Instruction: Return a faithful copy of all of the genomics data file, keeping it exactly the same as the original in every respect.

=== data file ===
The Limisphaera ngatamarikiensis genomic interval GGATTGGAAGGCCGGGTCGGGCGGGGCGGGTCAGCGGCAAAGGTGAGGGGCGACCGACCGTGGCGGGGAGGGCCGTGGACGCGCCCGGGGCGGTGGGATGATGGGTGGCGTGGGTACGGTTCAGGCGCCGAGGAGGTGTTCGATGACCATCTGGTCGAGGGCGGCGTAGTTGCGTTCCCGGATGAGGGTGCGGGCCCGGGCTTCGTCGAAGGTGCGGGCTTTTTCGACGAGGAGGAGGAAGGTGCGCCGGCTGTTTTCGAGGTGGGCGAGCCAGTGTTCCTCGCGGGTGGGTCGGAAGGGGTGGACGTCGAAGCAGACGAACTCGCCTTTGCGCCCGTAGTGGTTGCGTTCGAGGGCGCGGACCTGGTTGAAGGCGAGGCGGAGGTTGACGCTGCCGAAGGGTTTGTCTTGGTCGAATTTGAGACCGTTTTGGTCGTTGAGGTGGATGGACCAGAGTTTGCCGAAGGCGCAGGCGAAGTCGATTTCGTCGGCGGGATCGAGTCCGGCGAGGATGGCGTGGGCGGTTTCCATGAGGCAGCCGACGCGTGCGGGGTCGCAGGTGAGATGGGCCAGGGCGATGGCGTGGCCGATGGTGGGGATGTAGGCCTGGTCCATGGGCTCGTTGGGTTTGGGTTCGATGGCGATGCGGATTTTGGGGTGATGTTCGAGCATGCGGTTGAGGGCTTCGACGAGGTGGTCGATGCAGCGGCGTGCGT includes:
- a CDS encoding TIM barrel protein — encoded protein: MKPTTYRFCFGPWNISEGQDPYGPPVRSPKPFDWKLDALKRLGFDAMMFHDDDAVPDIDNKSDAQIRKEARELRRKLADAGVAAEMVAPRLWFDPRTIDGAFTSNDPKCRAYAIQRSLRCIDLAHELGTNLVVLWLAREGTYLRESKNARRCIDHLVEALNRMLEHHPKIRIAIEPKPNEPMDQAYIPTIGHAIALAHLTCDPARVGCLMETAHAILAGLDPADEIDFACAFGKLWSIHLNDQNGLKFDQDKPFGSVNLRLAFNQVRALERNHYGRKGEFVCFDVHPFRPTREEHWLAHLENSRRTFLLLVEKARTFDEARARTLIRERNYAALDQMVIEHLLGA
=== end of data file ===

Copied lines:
The Limisphaera ngatamarikiensis genomic interval GGATTGGAAGGCCGGGTCGGGCGGGGCGGGTCAGCGGCAAAGGTGAGGGGCGACCGACCGTGGCGGGGAGGGCCGTGGACGCGCCCGGGGCGGTGGGATGATGGGTGGCGTGGGTACGGTTCAGGCGCCGAGGAGGTGTTCGATGACCATCTGGTCGAGGGCGGCGTAGTTGCGTTCCCGGATGAGGGTGCGGGCCCGGGCTTCGTCGAAGGTGCGGGCTTTTTCGACGAGGAGGAGGAAGGTGCGCCGGCTGTTTTCGAGGTGGGCGAGCCAGTGTTCCTCGCGGGTGGGTCGGAAGGGGTGGACGTCGAAGCAGACGAACTCGCCTTTGCGCCCGTAGTGGTTGCGTTCGAGGGCGCGGACCTGGTTGAAGGCGAGGCGGAGGTTGACGCTGCCGAAGGGTTTGTCTTGGTCGAATTTGAGACCGTTTTGGTCGTTGAGGTGGATGGACCAGAGTTTGCCGAAGGCGCAGGCGAAGTCGATTTCGTCGGCGGGATCGAGTCCGGCGAGGATGGCGTGGGCGGTTTCCATGAGGCAGCCGACGCGTGCGGGGTCGCAGGTGAGATGGGCCAGGGCGATGGCGTGGCCGATGGTGGGGATGTAGGCCTGGTCCATGGGCTCGTTGGGTTTGGGTTCGATGGCGATGCGGATTTTGGGGTGATGTTCGAGCATGCGGTTGAGGGCTTCGACGAGGTGGTCGATGCAGCGGCGTGCGT includes:
- a CDS encoding TIM barrel protein — encoded protein: MKPTTYRFCFGPWNISEGQDPYGPPVRSPKPFDWKLDALKRLGFDAMMFHDDDAVPDIDNKSDAQIRKEARELRRKLADAGVAAEMVAPRLWFDPRTIDGAFTSNDPKCRAYAIQRSLRCIDLAHELGTNLVVLWLAREGTYLRESKNARRCIDHLVEALNRMLEHHPKIRIAIEPKPNEPMDQAYIPTIGHAIALAHLTCDPARVGCLMETAHAILAGLDPADEIDFACAFGKLWSIHLNDQNGLKFDQDKPFGSVNLRLAFNQVRALERNHYGRKGEFVCFDVHPFRPTREEHWLAHLENSRRTFLLLVEKARTFDEARARTLIRERNYAALDQMVIEHLLGA